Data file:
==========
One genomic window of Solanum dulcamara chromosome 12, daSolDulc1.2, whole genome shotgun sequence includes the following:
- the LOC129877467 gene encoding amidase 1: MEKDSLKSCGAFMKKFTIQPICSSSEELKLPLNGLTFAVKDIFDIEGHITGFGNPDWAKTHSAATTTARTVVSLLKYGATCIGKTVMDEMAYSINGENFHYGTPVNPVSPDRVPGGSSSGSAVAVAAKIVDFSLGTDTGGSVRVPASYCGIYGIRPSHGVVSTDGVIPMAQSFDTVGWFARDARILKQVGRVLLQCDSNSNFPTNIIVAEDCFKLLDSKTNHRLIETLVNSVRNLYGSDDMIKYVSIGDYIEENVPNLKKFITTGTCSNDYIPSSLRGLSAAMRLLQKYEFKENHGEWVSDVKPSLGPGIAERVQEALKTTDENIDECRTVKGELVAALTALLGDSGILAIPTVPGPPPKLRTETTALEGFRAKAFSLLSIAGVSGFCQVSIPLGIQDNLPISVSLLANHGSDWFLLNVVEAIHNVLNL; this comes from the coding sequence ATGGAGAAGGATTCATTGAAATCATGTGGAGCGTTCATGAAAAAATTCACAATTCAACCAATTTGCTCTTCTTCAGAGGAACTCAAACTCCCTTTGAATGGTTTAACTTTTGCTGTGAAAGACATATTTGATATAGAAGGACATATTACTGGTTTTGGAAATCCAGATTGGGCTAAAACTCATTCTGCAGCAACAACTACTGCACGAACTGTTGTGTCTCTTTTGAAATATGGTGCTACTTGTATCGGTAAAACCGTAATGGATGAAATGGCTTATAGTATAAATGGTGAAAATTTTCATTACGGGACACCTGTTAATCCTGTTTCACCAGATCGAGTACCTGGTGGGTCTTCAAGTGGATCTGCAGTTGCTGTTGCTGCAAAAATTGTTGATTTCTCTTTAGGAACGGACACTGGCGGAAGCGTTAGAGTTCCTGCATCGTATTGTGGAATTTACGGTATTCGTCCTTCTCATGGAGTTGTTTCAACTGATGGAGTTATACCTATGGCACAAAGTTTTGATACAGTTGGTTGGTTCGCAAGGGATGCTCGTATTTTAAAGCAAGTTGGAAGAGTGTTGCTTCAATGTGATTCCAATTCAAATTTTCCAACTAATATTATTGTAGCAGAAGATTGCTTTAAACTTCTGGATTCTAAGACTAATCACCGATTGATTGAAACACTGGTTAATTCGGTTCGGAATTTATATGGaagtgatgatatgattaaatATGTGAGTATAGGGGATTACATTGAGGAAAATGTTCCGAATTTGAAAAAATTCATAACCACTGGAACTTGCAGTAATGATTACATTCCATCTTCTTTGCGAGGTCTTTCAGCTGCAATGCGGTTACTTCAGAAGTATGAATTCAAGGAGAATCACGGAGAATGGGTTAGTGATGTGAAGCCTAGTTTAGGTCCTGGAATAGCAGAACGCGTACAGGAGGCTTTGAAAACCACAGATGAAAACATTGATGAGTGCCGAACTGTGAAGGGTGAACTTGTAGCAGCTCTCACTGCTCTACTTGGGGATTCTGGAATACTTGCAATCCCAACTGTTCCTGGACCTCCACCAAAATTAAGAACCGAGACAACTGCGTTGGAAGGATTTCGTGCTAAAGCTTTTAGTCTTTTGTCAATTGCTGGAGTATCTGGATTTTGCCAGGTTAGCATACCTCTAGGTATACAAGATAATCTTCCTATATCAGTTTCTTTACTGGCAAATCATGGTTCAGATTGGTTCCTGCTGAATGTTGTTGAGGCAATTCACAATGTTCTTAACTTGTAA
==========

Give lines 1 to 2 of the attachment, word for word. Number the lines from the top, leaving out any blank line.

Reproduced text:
One genomic window of Solanum dulcamara chromosome 12, daSolDulc1.2, whole genome shotgun sequence includes the following:
- the LOC129877467 gene encoding amidase 1: MEKDSLKSCGAFMKKFTIQPICSSSEELKLPLNGLTFAVKDIFDIEGHITGFGNPDWAKTHSAATTTARTVVSLLKYGATCIGKTVMDEMAYSINGENFHYGTPVNPVSPDRVPGGSSSGSAVAVAAKIVDFSLGTDTGGSVRVPASYCGIYGIRPSHGVVSTDGVIPMAQSFDTVGWFARDARILKQVGRVLLQCDSNSNFPTNIIVAEDCFKLLDSKTNHRLIETLVNSVRNLYGSDDMIKYVSIGDYIEENVPNLKKFITTGTCSNDYIPSSLRGLSAAMRLLQKYEFKENHGEWVSDVKPSLGPGIAERVQEALKTTDENIDECRTVKGELVAALTALLGDSGILAIPTVPGPPPKLRTETTALEGFRAKAFSLLSIAGVSGFCQVSIPLGIQDNLPISVSLLANHGSDWFLLNVVEAIHNVLNL; this comes from the coding sequence ATGGAGAAGGATTCATTGAAATCATGTGGAGCGTTCATGAAAAAATTCACAATTCAACCAATTTGCTCTTCTTCAGAGGAACTCAAACTCCCTTTGAATGGTTTAACTTTTGCTGTGAAAGACATATTTGATATAGAAGGACATATTACTGGTTTTGGAAATCCAGATTGGGCTAAAACTCATTCTGCAGCAACAACTACTGCACGAACTGTTGTGTCTCTTTTGAAATATGGTGCTACTTGTATCGGTAAAACCGTAATGGATGAAATGGCTTATAGTATAAATGGTGAAAATTTTCATTACGGGACACCTGTTAATCCTGTTTCACCAGATCGAGTACCTGGTGGGTCTTCAAGTGGATCTGCAGTTGCTGTTGCTGCAAAAATTGTTGATTTCTCTTTAGGAACGGACACTGGCGGAAGCGTTAGAGTTCCTGCATCGTATTGTGGAATTTACGGTATTCGTCCTTCTCATGGAGTTGTTTCAACTGATGGAGTTATACCTATGGCACAAAGTTTTGATACAGTTGGTTGGTTCGCAAGGGATGCTCGTATTTTAAAGCAAGTTGGAAGAGTGTTGCTTCAATGTGATTCCAATTCAAATTTTCCAACTAATATTATTGTAGCAGAAGATTGCTTTAAACTTCTGGATTCTAAGACTAATCACCGATTGATTGAAACACTGGTTAATTCGGTTCGGAATTTATATGGaagtgatgatatgattaaatATGTGAGTATAGGGGATTACATTGAGGAAAATGTTCCGAATTTGAAAAAATTCATAACCACTGGAACTTGCAGTAATGATTACATTCCATCTTCTTTGCGAGGTCTTTCAGCTGCAATGCGGTTACTTCAGAAGTATGAATTCAAGGAGAATCACGGAGAATGGGTTAGTGATGTGAAGCCTAGTTTAGGTCCTGGAATAGCAGAACGCGTACAGGAGGCTTTGAAAACCACAGATGAAAACATTGATGAGTGCCGAACTGTGAAGGGTGAACTTGTAGCAGCTCTCACTGCTCTACTTGGGGATTCTGGAATACTTGCAATCCCAACTGTTCCTGGACCTCCACCAAAATTAAGAACCGAGACAACTGCGTTGGAAGGATTTCGTGCTAAAGCTTTTAGTCTTTTGTCAATTGCTGGAGTATCTGGATTTTGCCAGGTTAGCATACCTCTAGGTATACAAGATAATCTTCCTATATCAGTTTCTTTACTGGCAAATCATGGTTCAGATTGGTTCCTGCTGAATGTTGTTGAGGCAATTCACAATGTTCTTAACTTGTAA